However, while it can be extremely difficult to get a mortgage with an IVA, a specialist mortgage lender may be able to help you access the best deal for your financial situation. The options available to you will depend on several factors, such as when your IVA started and how much of the debt has been repaid, but most IVA mortgages come with higher interest rates as you’ll be viewed as a high-risk borrower.

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What is a specialist mortgage lender?

Most people in IVAs are advised to contact a specialist lenders when shopping around for a mortgage. But what are they and how do they differ from standard or mainstream lenders?

Put simply, a specialist mortgage lender specialises in providing mortgages to borrowers with unique circumstances or poor credit or, in other words, borrowers who would struggle to get a mortgage from a standard lender.

They are much more flexible than standard lenders and tend to view applications on a case-by-case basis. This allows them to offer a wider range of financial products suited to a wider range of needs.

So if you’ve been rejected by a standard mortgage lender or recommended to contact a specialist mortgage lender, don’t worry. They will review your financial situation and discuss all available options with you to ensure you get the best possible mortgage loan for your unique circumstances.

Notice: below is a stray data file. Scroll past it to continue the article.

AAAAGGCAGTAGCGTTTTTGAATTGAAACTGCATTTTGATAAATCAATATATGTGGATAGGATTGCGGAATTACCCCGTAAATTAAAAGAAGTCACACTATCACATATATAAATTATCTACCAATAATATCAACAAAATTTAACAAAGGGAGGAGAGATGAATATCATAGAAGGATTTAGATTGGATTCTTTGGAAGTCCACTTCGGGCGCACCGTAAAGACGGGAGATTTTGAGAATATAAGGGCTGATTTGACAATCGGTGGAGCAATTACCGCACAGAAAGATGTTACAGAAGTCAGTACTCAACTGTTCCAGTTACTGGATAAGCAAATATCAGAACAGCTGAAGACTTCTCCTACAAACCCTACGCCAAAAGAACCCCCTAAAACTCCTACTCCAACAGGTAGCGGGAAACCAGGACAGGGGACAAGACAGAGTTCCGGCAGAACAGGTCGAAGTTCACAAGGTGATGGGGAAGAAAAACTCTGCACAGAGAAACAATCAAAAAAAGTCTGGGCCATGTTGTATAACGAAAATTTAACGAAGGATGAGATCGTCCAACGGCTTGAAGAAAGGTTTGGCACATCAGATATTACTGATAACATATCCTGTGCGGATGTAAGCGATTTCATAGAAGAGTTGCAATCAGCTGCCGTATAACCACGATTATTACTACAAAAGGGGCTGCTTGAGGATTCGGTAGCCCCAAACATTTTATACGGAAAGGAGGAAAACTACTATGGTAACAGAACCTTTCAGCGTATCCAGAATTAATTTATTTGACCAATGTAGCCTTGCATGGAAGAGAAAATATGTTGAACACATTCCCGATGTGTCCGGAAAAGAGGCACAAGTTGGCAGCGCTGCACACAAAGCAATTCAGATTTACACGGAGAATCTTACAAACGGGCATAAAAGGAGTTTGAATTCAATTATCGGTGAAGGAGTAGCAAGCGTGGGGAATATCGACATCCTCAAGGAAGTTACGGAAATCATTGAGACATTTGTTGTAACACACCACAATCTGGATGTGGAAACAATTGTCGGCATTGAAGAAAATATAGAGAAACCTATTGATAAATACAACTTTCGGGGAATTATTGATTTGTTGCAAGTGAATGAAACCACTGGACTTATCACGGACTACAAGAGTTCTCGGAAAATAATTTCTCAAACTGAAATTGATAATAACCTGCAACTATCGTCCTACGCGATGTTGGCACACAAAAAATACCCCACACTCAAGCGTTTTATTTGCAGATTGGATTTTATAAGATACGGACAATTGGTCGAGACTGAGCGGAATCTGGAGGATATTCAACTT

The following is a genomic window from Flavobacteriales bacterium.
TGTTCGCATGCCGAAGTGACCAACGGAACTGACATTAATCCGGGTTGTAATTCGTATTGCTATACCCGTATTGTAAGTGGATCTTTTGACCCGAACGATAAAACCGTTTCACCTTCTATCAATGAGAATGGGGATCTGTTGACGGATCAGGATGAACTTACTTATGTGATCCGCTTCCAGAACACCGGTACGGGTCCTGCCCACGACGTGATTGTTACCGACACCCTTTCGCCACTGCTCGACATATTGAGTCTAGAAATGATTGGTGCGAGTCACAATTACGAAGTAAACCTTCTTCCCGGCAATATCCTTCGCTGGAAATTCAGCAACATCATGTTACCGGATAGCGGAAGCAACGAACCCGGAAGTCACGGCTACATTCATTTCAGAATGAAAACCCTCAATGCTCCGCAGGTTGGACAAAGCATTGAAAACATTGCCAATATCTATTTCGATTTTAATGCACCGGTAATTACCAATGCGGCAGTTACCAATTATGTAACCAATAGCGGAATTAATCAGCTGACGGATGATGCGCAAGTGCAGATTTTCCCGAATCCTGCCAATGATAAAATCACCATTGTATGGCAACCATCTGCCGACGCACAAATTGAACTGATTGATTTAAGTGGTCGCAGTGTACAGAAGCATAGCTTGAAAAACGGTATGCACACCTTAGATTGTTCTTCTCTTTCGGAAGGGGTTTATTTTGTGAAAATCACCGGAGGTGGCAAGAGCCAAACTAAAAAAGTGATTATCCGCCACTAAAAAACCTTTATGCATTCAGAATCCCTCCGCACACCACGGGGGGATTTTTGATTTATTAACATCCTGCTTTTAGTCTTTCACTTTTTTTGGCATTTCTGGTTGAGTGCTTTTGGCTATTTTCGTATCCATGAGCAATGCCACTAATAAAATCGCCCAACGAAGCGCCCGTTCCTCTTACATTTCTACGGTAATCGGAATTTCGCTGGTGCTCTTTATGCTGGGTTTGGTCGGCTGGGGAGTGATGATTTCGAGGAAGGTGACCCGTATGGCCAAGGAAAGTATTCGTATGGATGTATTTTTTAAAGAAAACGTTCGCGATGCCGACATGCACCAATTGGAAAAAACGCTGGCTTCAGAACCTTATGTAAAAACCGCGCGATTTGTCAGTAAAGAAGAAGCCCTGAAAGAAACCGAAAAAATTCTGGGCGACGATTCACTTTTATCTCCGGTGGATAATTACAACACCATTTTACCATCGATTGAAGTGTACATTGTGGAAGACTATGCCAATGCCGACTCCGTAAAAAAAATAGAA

Can I get a mortgage after an IVA?

Whether you can get a mortgage after an IVA usually depends on how soon after your final payment you apply.

Even if you successfully complete your IVA within five years, it will still be visible on your credit file for another 12 months. This can make lenders wary of lending to someone with such recent debt problems and most will recommend waiting until your IVA is removed from your credit record before making another application.

However, you should have no problem applying for a mortgage once your IVA has dropped off your credit file and you’ve had time to boost your credit score. Some lenders will ask if you’ve ever been in an IVA which can influence their final decision as well as the terms offered to you.